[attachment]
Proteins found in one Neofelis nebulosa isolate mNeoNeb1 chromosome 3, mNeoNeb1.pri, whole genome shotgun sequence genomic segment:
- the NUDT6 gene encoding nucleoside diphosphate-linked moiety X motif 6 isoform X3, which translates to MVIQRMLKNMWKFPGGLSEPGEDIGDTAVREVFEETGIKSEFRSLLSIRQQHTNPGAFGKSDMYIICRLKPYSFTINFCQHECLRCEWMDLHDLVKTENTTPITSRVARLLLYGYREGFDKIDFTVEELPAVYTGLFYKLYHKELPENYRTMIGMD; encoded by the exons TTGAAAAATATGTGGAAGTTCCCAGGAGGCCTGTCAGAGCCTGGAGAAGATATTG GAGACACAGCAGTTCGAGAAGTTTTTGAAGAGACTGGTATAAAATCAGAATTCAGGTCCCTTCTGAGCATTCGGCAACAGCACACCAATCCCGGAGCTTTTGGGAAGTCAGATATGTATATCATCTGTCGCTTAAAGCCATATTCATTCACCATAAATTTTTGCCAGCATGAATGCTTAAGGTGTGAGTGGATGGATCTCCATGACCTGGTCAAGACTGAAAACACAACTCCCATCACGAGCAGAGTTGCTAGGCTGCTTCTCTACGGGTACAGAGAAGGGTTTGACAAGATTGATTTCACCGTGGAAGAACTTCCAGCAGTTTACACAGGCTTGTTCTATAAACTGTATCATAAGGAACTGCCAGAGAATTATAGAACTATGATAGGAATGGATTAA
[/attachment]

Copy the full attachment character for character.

Proteins found in one Neofelis nebulosa isolate mNeoNeb1 chromosome 3, mNeoNeb1.pri, whole genome shotgun sequence genomic segment:
- the NUDT6 gene encoding nucleoside diphosphate-linked moiety X motif 6 isoform X3, which translates to MVIQRMLKNMWKFPGGLSEPGEDIGDTAVREVFEETGIKSEFRSLLSIRQQHTNPGAFGKSDMYIICRLKPYSFTINFCQHECLRCEWMDLHDLVKTENTTPITSRVARLLLYGYREGFDKIDFTVEELPAVYTGLFYKLYHKELPENYRTMIGMD; encoded by the exons TTGAAAAATATGTGGAAGTTCCCAGGAGGCCTGTCAGAGCCTGGAGAAGATATTG GAGACACAGCAGTTCGAGAAGTTTTTGAAGAGACTGGTATAAAATCAGAATTCAGGTCCCTTCTGAGCATTCGGCAACAGCACACCAATCCCGGAGCTTTTGGGAAGTCAGATATGTATATCATCTGTCGCTTAAAGCCATATTCATTCACCATAAATTTTTGCCAGCATGAATGCTTAAGGTGTGAGTGGATGGATCTCCATGACCTGGTCAAGACTGAAAACACAACTCCCATCACGAGCAGAGTTGCTAGGCTGCTTCTCTACGGGTACAGAGAAGGGTTTGACAAGATTGATTTCACCGTGGAAGAACTTCCAGCAGTTTACACAGGCTTGTTCTATAAACTGTATCATAAGGAACTGCCAGAGAATTATAGAACTATGATAGGAATGGATTAA